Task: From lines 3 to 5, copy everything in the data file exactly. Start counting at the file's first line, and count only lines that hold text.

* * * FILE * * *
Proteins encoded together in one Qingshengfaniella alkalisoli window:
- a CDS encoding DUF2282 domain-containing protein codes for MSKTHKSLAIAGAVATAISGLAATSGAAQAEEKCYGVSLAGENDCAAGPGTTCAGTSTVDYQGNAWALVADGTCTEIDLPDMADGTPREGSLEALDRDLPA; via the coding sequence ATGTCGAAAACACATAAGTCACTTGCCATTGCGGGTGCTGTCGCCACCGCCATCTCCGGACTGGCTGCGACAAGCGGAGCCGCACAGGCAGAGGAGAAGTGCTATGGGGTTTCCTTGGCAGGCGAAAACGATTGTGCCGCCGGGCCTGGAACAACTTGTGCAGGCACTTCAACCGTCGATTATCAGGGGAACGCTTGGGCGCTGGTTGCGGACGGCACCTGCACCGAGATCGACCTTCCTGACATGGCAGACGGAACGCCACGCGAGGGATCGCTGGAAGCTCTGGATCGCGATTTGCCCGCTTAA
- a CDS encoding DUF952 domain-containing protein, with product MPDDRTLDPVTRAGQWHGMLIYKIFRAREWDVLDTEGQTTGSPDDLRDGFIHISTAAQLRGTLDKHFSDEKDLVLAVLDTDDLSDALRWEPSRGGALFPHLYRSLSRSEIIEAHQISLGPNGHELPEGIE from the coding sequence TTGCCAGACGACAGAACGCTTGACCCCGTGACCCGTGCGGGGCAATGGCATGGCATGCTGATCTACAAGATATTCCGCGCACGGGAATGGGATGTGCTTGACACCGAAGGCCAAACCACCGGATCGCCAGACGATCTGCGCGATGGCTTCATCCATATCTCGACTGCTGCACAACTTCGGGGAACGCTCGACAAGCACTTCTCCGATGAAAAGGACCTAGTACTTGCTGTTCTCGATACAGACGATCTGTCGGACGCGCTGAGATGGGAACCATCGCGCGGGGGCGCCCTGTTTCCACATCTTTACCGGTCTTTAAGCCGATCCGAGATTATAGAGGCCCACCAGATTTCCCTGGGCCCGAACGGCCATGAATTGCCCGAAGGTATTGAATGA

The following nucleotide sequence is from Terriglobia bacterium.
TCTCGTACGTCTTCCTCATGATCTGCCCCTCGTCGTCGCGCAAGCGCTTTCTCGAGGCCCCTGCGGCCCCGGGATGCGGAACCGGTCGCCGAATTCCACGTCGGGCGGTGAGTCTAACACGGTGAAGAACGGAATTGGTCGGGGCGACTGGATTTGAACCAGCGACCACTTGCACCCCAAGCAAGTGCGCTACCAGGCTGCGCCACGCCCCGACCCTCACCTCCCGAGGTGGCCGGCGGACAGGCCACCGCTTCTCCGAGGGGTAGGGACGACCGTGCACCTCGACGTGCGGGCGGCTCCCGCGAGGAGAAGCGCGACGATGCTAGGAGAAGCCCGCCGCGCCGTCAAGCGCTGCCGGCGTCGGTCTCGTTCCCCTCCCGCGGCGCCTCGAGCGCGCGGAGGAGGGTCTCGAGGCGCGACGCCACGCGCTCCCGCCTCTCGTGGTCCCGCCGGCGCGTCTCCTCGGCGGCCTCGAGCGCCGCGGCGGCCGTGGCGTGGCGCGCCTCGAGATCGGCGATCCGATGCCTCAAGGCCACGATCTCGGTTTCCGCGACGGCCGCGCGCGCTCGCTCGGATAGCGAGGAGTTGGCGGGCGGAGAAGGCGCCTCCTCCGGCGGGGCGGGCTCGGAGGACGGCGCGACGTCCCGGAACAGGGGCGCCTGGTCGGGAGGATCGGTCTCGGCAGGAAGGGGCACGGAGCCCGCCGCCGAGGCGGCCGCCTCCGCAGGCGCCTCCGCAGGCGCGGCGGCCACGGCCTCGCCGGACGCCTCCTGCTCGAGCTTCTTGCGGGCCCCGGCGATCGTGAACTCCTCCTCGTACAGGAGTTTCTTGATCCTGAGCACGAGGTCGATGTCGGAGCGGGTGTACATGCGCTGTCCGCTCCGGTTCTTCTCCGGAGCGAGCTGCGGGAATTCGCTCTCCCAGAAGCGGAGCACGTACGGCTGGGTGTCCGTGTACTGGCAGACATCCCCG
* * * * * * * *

- a CDS encoding DUF952 domain-containing protein, with product MPDDRTLDPVTRAGQWHGMLIYKIFRAREWDVLDTEGQTTGSPDDLRDGFIHISTAAQLRGTLDKHFSDEKDLVLAVLDTDDLSDALRWEPSRGGALFPHLYRSLSRSEIIEAHQISLGPNGHELPEGIE from the coding sequence TTGCCAGACGACAGAACGCTTGACCCCGTGACCCGTGCGGGGCAATGGCATGGCATGCTGATCTACAAGATATTCCGCGCACGGGAATGGGATGTGCTTGACACCGAAGGCCAAACCACCGGATCGCCAGACGATCTGCGCGATGGCTTCATCCATATCTCGACTGCTGCACAACTTCGGGGAACGCTCGACAAGCACTTCTCCGATGAAAAGGACCTAGTACTTGCTGTTCTCGATACAGACGATCTGTCGGACGCGCTGAGATGGGAACCATCGCGCGGGGGCGCCCTGTTTCCACATCTTTACCGGTCTTTAAGCCGATCCGAGATTATAGAGGCCCACCAGATTTCCCTGGGCCCGAACGGCCATGAATTGCCCGAAGGTATTGAATGA

The following nucleotide sequence is from Terriglobia bacterium.
TCTCGTACGTCTTCCTCATGATCTGCCCCTCGTCGTCGCGCAAGCGCTTTCTCGAGGCCCCTGCGGCCCCGGGATGCGGAACCGGTCGCCGAATTCCACGTCGGGCGGTGAGTCTAACACGGTGAAGAACGGAATTGGTCGGGGCGACTGGATTTGAACCAGCGACCACTTGCACCCCAAGCAAGTGCGCTACCAGGCTGCGCCACGCCCCGACCCTCACCTCCCGAGGTGGCCGGCGGACAGGCCACCGCTTCTCCGAGGGGTAGGGACGACCGTGCACCTCGACGTGCGGGCGGCTCCCGCGAGGAGAAGCGCGACGATGCTAGGAGAAGCCCGCCGCGCCGTCAAGCGCTGCCGGCGTCGGTCTCGTTCCCCTCCCGCGGCGCCTCGAGCGCGCGGAGGAGGGTCTCGAGGCGCGACGCCACGCGCTCCCGCCTCTCGTGGTCCCGCCGGCGCGTCTCCTCGGCGGCCTCGAGCGCCGCGGCGGCCGTGGCGTGGCGCGCCTCGAGATCGGCGATCCGATGCCTCAAGGCCACGATCTCGGTTTCCGCGACGGCCGCGCGCGCTCGCTCGGATAGCGAGGAGTTGGCGGGCGGAGAAGGCGCCTCCTCCGGCGGGGCGGGCTCGGAGGACGGCGCGACGTCCCGGAACAGGGGCGCCTGGTCGGGAGGATCGGTCTCGGCAGGAAGGGGCACGGAGCCCGCCGCCGAGGCGGCCGCCTCCGCAGGCGCCTCCGCAGGCGCGGCGGCCACGGCCTCGCCGGACGCCTCCTGCTCGAGCTTCTTGCGGGCCCCGGCGATCGTGAACTCCTCCTCGTACAGGAGTTTCTTGATCCTGAGCACGAGGTCGATGTCGGAGCGGGTGTACATGCGCTGTCCGCTCCGGTTCTTCTCCGGAGCGAGCTGCGGGAATTCGCTCTCCCAGAAGCGGAGCACGTACGGCTGGGTGTCCGTGTACTGGCAGACATCCCCG